The IMO Maritime Safety Committee (MSC) 105th session was held virtually from April 20 to 29, 2022. Requirements reflecting modern systems for maritime distress and safety communication were adopted and interim guidelines for the safety of ships using fuel cell power installations were approved.
• Amendments Related to GMDSS Modernization
• New SOLAS Chapter XV – Carriage of Industrial Personnel / IP Code
• Draft Regulations on Fuel Oil Safety
• Timeline for Development of MASS Code
• Interim Guidelines on Fuel Cell Power Installations
ABS provides an overview of the meeting highlights as follows:
Amendments to mandatory instruments
#1 Amendments to SOLAS
The Committee adopted Resolution MSC.496(105) containing amendments to Chapters II-1, III, IV and V, and the appendix (Certificates) of 1974 SOLAS Convention. This resolution contains a complete replacement text of chapter IV of SOLAS, as well as a relocation of provisions for life-saving appliance communication equipment from Chapter III to Chapter IV. The changes in this resolution collectively represent the IMO’s efforts for the Modernization of the Global Maritime Distress and Safety System (GMDSS).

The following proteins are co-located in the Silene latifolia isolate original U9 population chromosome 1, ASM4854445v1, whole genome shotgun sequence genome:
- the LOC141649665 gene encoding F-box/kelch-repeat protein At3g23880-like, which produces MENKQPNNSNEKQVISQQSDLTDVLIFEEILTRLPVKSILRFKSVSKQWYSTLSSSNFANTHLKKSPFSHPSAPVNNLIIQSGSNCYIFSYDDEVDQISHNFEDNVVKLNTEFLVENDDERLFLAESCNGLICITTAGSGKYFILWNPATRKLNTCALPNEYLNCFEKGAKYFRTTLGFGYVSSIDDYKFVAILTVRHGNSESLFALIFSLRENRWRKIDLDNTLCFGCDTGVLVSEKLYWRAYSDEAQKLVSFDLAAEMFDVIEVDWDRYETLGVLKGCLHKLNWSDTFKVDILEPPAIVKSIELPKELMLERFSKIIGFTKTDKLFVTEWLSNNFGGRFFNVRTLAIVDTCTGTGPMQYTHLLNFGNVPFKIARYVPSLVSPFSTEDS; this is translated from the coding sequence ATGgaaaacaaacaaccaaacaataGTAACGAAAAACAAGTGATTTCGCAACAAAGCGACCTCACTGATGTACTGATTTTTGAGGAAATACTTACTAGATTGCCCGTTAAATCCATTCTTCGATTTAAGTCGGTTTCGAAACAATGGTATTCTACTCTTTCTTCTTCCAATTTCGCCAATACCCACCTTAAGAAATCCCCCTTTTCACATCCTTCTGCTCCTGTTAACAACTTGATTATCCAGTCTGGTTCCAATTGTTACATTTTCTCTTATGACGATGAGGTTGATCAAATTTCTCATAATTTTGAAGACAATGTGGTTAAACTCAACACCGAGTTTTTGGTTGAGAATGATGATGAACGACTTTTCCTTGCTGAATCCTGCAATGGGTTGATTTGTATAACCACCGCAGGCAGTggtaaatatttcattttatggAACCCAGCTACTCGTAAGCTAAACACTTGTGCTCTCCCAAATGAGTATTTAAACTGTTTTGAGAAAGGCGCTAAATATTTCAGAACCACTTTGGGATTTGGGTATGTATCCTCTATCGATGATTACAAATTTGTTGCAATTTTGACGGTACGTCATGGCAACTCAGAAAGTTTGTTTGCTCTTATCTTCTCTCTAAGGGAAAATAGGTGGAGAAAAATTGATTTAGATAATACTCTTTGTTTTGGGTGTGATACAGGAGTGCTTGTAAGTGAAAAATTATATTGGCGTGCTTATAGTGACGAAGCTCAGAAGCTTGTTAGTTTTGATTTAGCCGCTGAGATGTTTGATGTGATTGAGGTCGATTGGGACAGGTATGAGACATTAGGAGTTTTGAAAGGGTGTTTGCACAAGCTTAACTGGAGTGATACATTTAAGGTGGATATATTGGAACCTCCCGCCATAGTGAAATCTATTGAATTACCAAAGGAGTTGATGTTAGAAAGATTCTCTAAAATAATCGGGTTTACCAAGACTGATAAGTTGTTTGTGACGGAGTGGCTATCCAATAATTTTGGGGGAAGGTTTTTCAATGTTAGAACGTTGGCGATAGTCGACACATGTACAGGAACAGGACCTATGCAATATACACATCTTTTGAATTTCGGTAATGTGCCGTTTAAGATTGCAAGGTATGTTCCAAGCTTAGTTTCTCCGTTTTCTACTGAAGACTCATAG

The Committee also adopted Resolution MSC.497(105) containing amendments to the 1988 SOLAS Protocol, concerning the modernization of the GMDSS. These amendments will enter into force on 1 January 2024.
#2 Amendments to HSC Code
In conjunction with the above noted amendments to SOLAS, the Committee also adopted Resolutions MSC.498(105) and MSC.499(105) containing amendments to Chapters 8 and 14 of the 1994 and 2000 HSC Codes, respectively. These resolutions contain a complete replacement text of chapter 14 of the HSC Code, as well as a relocation of provisions for life-saving appliance communication equipment from Chapter 8 to Chapter 14. These amendments relate to Life-saving appliances and arrangements and Radiocommunications, as well as the Record of Equipment for High-Speed Craft Safety Certificate, concerning the modernization of the GMDSS. These amendments will enter into force on 1 January 2024.